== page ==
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December 06, 2003

Kahki Study Break

If you were in my position (having wasted way too much study time to really prepare adequately for finals) you might be thinking things couldn't really get much worse in your little world.* But no; it gets worse when you take a silly internet quiz to give your brain a rest, only to find out you're color is Khaki:

You are khaki [#F0E68C]:

Your dominant hues are red and green, so you're definately not afraid to get in and stir things up. You have no time for most people's concerns, you'd rather analyze with your head than be held back by some random "gut feeling".

Your saturation level is lower than average - You don't stress out over things and don't understand people who do. Finishing projects may sometimes be a challenge, but you schedule time as you see fit and the important things all happen in the end, even if not everyone sees your grand master plan.

Your outlook on life is bright. You see good things in situations where others may not be able to, and it frustrates you to see them get down on everything.

But why is that khaki? I mean, the description seems fine (and fairly accurate, I think), but what's khaki about it? The trouble w/khaki is it's so boring slash military. And speaking of boring, what's the difference between beige and khaki, because to me they look a lot the same, and I just don't want to be beige. Oh, what have I done wrong!? ;-)

So what color are you, then? (You know you want to find out, it only takes 2 seconds.) If that study break won't do for you, type "miserable failure" into Google and spin the "I feel lucky" button. Of course, this google bombing thing can be used for good or ill, but it's fun for the moment, isn't it? And one more study break: StrongBad's Trogdor Email—a friend pointed me to this months ago, but it's even funnier now if you think of one word: The Governator (#81 on the list of 2003's Most Annoying Conservatives). Watch the animation and you'll see what I mean.

* All students and former students: Have you noticed how small your world can get around exam/finals time? Your physical world becomes limited to books, notes, computer, desk, maybe library, maybe coffee shop, but it's your mind that gets really confined, forced to range over a very small and bounded set of material. This is the only situation in which I might wish my mental universe was even smaller, because that would mean less to study! But this is also probalby why I prefer papers to exams as evaluative/pedagogical tools; paper-writing asks you to focus but allows more freedom (generally) in the terrain you travel. . . . I'm glad vacation's coming; I think these travel metaphors suggest I need to get out of this place.

Posted 01:52 PM | Comments (7) |

Winter Finally

For the last two or three days the local media have been giddy with predicitons of winter stormy doom.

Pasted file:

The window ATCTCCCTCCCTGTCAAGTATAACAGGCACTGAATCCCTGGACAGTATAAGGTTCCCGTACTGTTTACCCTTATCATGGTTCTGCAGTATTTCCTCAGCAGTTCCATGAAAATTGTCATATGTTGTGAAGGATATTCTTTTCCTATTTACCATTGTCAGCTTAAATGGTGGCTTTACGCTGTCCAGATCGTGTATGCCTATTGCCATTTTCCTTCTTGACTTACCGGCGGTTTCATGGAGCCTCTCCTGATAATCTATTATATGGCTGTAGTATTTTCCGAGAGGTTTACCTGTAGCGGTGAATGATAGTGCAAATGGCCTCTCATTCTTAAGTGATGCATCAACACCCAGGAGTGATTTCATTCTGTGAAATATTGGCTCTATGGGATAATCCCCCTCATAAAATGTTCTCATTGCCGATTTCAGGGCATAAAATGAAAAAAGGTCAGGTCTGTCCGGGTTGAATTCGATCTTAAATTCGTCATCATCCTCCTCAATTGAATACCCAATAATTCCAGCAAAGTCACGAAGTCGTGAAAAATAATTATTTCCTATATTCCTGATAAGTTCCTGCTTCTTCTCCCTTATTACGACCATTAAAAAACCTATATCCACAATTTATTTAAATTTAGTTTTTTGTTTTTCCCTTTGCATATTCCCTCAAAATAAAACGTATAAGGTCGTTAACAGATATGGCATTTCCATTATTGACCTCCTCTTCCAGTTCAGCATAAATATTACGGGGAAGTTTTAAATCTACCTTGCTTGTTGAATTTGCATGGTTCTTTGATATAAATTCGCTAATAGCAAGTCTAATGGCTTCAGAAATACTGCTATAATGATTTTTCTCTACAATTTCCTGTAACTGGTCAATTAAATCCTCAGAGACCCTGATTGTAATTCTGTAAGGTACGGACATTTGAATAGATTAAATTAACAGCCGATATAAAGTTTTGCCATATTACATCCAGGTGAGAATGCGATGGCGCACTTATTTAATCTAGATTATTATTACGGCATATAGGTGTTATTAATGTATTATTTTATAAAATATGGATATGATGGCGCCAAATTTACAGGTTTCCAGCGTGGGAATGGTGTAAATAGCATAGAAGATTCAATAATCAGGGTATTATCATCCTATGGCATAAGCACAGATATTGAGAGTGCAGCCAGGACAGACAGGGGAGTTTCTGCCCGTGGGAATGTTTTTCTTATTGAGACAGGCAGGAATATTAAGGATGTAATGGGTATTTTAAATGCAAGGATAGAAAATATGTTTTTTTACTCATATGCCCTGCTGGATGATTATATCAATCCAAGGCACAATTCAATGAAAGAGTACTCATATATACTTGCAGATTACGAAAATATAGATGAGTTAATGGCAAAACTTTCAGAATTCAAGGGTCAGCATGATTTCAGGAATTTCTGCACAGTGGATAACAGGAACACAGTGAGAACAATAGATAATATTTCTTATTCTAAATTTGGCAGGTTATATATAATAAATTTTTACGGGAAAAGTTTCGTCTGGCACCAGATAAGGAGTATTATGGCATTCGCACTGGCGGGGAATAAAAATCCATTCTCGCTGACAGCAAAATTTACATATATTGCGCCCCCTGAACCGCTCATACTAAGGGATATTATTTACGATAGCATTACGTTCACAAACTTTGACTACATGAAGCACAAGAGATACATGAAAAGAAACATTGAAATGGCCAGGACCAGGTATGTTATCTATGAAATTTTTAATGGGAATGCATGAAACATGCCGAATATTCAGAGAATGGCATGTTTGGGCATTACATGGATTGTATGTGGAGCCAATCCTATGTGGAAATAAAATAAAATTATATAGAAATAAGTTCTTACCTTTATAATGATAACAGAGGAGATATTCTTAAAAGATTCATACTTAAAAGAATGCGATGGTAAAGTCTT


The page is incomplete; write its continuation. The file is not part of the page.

Snowy Tree, first snow of 03
Finally, something like said stormy doom has arrived here in DC, although as you can see, it doesn't seem all that doomy.

Still studying. The doom is this: I'm going to spend way too much energy on torts, then fail crim. The solution? I'll just make mediocre effort for them all! [Insert mad scientist evil laugh here. Yes, it's like that.]

Posted 06:57 AM | life generally


If you live in DC, try to avoid shopping at Safeway for a while.

Why? Something like six weeks ago, grocery workers walked out of Vons stores in California after Vons offered them a contract that would effectively eliminate health care benefits for workers over time. Then Kroger and Ralphs stores locked out their employees to show their support of Vons. Isn't it nice to see corporations showing such solidarity? Apparently no grocery corporation in California wants to provide its workers with health care benefits, even though they've all been doing so for decades. The CA Attorney General thinks the grocers are perhaps a bit too solid—he's investigating them for anti-trust violations.

Safeway owns Vons. Safeway has stores all over D.C. Now, the UFCW (Union of Food and Commercial Workers) has expanded its picket lines to D.C. Safeway stores. The union hasn't asked D.C. Safeway employees to walk out—yet. At this point, the union just wants to keep shoppers out of Safeway so that Safeway will understand that it's going to lose more money by fighting the than by simply agreeing to a reasonable contract.

So why are Safeway and its fellow grocery chains fighting so hard to reduce worker benefits? According to the corporations, the reason is . . . Wal-Mart. Safeway argues that because Wal-Mart is a non-union employer (Wal-Mart has a very aggressive union-busting organization that successfully fights every effort of its workers to organize), Wal-Mart can pay workers less (and not provide health care), therefore it can charge less for goods, and therefore it can drive the grocery chains out of business. Welcome to "everyday low prices."

And welcome to The Wal-Martization of America.

Did you hear the one about FAO Schwartz? It declared bankruptcy yesterday:

FAO has been losing money for nine years, battered by the deep-discounting tactics of top toy sellers Wal-Mart and Target.

Hey, look—it's Wal-Mart again! In the 1990s, Wal-Mart, the ultimate "category killer," put thousands of mom and pop stores of all kinds out of business on main streets throughout the U.S. Now Wal-Mart is taking over groceries and toys, even in big markets. What's next?

Posted 05:37 AM | Comments (4) | general politics life generally

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